Somehow, I feel like this will become a long series of posts… However, a few months ago I wrote THIS POST about Japan’s tattoo culture as well as a description of my body art and its meaning in detail. I got a new piece during the spring of last year, and have had a lot of questions/criticism about it. I’m currently working on another piece that will get its time once it’s finished:) So… here we are again, a short and sweet post for you all…
I don’t get ink to show off, to be cool, to stand out, or to set myself apart. I get ink to tell my story. To remember the things I’m grateful for and striving towards. For the appreciation of the art itself. I get ink because I am fascinated with the art, the artists, and the freedom to do it. I love talking about my tattoos, and at the same time, actually become shy when people ask about them. It’s because when they ask, I have to tell my story, and become transparent. It forces me to always be honest, and to always share my life with people.
Before I explain about the piece, or even show you, I just want to thank Boog for taking the time during his guest spot in Hirosaki to scratch out one of my favorite pieces. He’s known for his street style black and white tattooing, and is a great artist and a great dude. One the of things I love most about this piece is that it was done entirely freehand. I wanted something that resembled a sketch, with no color, basic, bare bones, but still beautiful. And that’s exactly what I got.
I had some trouble coming up with a name for this piece, but I did my best…
She still doesn’t have a name, and I don’t know that she ever will. The style can be known as “The Day of the Dead Girl” which is based on a Mexican holiday that is held to celebrate the life of friends or family that have passed away. Throughout my life, and in the past few years, I have lost some people very close to my heart. Two, in particular that meant a great deal to me. One was taken by cancer, and the other by suicide. One was retired and the other only a few weeks away from graduating high school. I often hear people say things like, “We all die, there is beauty even in death, everything happens for a reason”. Words that I’m sure they mean to comfort, only kill. I feel as though sometimes, to cope, we try to stop feeling the way we feel, thinking that it will solve things. But it won’t. True healing doesn’t happen by forgetting and moving on. It happens through letting our hearts break and be put back together. It happens when we admit we are broken and lost, and invite change to happen. It happens through being human. There is no beauty in death.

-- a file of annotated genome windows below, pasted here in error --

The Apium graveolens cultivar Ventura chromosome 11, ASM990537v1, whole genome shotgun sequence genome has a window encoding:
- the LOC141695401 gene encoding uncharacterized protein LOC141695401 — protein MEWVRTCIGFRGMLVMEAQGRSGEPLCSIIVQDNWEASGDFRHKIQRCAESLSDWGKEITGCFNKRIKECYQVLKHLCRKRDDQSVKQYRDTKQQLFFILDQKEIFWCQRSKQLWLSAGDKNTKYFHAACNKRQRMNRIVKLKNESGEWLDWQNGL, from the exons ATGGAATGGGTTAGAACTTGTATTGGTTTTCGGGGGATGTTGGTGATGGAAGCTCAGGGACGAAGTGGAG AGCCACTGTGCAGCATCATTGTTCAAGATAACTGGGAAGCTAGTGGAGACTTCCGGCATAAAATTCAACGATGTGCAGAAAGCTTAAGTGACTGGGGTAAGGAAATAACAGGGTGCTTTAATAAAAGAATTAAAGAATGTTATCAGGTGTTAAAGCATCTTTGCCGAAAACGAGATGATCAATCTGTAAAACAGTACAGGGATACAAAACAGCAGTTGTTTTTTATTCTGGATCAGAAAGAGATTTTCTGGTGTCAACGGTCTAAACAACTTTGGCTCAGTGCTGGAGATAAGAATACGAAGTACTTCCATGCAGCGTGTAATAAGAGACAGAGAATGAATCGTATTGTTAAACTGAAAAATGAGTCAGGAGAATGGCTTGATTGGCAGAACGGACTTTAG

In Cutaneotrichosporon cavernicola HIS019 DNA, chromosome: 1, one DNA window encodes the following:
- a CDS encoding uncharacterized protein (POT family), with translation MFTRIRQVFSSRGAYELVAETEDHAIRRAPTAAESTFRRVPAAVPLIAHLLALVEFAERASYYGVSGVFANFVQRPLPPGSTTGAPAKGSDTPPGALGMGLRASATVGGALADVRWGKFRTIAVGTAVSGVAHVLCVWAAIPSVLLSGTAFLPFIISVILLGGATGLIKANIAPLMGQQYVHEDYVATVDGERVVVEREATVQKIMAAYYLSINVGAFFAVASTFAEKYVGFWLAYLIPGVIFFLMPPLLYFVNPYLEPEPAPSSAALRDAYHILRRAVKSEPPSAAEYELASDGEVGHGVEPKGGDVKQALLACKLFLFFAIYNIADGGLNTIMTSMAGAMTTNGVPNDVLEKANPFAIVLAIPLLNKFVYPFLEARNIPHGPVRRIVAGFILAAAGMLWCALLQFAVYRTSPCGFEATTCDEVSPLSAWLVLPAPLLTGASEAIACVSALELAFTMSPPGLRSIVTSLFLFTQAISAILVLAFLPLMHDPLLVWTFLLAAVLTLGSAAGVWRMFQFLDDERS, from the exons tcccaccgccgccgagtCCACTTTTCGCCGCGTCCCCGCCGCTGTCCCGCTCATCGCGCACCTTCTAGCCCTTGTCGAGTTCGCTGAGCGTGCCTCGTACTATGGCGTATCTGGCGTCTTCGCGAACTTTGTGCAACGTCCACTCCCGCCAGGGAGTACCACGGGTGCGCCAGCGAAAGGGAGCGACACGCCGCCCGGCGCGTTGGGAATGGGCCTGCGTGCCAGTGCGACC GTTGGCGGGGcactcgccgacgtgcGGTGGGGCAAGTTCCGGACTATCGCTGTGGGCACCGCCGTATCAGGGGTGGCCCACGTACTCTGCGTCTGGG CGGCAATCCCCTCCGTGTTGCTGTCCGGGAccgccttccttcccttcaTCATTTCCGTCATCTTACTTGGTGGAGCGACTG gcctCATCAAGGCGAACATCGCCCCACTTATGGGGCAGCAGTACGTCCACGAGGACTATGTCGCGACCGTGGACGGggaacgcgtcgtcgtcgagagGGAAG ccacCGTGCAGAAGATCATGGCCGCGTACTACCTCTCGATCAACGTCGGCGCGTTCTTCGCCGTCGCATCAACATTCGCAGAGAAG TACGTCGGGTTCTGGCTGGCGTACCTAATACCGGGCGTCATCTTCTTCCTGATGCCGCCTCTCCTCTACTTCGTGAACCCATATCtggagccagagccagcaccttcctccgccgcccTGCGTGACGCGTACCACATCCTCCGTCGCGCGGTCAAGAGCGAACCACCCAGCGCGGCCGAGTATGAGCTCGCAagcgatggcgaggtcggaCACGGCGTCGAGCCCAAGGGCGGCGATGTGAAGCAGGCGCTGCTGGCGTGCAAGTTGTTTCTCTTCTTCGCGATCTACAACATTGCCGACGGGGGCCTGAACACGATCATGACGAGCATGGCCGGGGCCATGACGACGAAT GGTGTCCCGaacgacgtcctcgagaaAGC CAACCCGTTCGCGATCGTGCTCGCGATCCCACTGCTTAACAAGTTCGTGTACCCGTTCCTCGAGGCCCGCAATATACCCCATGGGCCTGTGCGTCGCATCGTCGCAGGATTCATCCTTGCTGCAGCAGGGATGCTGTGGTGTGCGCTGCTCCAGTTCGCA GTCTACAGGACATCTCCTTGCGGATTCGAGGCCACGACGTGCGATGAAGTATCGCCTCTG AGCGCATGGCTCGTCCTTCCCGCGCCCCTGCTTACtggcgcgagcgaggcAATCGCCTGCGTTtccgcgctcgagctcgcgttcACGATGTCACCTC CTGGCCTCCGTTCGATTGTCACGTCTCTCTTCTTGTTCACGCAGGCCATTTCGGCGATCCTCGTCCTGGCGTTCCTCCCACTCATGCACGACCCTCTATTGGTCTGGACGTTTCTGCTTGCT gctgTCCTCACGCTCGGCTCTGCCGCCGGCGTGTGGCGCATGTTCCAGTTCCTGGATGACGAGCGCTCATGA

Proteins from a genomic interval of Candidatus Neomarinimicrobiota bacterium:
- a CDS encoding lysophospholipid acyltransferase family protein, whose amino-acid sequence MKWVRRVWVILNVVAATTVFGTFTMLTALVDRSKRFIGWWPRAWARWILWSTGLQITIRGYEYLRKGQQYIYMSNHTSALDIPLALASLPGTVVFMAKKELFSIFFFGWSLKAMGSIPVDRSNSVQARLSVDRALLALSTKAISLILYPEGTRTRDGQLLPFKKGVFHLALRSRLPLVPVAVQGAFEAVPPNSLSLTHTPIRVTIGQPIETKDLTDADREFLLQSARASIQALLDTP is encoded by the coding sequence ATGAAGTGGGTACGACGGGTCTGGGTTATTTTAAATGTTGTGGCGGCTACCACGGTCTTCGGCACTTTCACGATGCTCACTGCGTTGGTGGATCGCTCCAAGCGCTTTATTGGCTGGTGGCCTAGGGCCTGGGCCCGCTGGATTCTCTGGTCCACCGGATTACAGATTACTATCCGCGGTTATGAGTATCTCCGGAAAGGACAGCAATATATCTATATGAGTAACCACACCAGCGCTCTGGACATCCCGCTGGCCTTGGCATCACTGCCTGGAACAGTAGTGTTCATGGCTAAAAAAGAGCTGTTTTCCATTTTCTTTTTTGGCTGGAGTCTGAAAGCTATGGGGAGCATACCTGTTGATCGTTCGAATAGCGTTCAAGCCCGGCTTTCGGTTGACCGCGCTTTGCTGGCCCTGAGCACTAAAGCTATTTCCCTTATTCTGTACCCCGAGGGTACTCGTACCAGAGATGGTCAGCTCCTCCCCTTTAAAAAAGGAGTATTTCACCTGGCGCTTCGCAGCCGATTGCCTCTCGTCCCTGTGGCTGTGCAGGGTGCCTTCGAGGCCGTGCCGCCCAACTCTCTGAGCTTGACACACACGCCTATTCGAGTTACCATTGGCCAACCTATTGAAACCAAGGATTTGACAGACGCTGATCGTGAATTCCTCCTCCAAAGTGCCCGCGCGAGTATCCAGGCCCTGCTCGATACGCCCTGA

But there is still beauty somewhere. Today, in fact, I read something that is the perfect pairing for this piece of art. It’s from a book called, The Return of the Prodigal Son. It reminds me that it’s OK to feel like there are no answers nor beauty in death or brokenness. “Our brokenness may appear beautiful, but our brokenness has no other beauty but the beauty that comes from the compassion that surrounds it.” Death, no matter if it’s physical or metaphorical causes brokenness. Brokenness is never beautiful. What is beautiful, is the world and people around us, and the response to comfort and care for us in our hurt.
I couldn’t decide whether to call this tattoo “Beauty” or “Broken”. And I love that this will be a constant struggle. Today, it is “Beauty”. In short, she is a reminder to me, that Death is not beautiful. But, it is the appreciation and celebration of life that death forces us to recognize that makes it beautiful. It reminds me that we are not invincible. And that life should not be taken for granted. It reminds me to remember we could be taken at any moment, so appreciate the people, the talent, the nature, and all the blessings that surround me. While I can.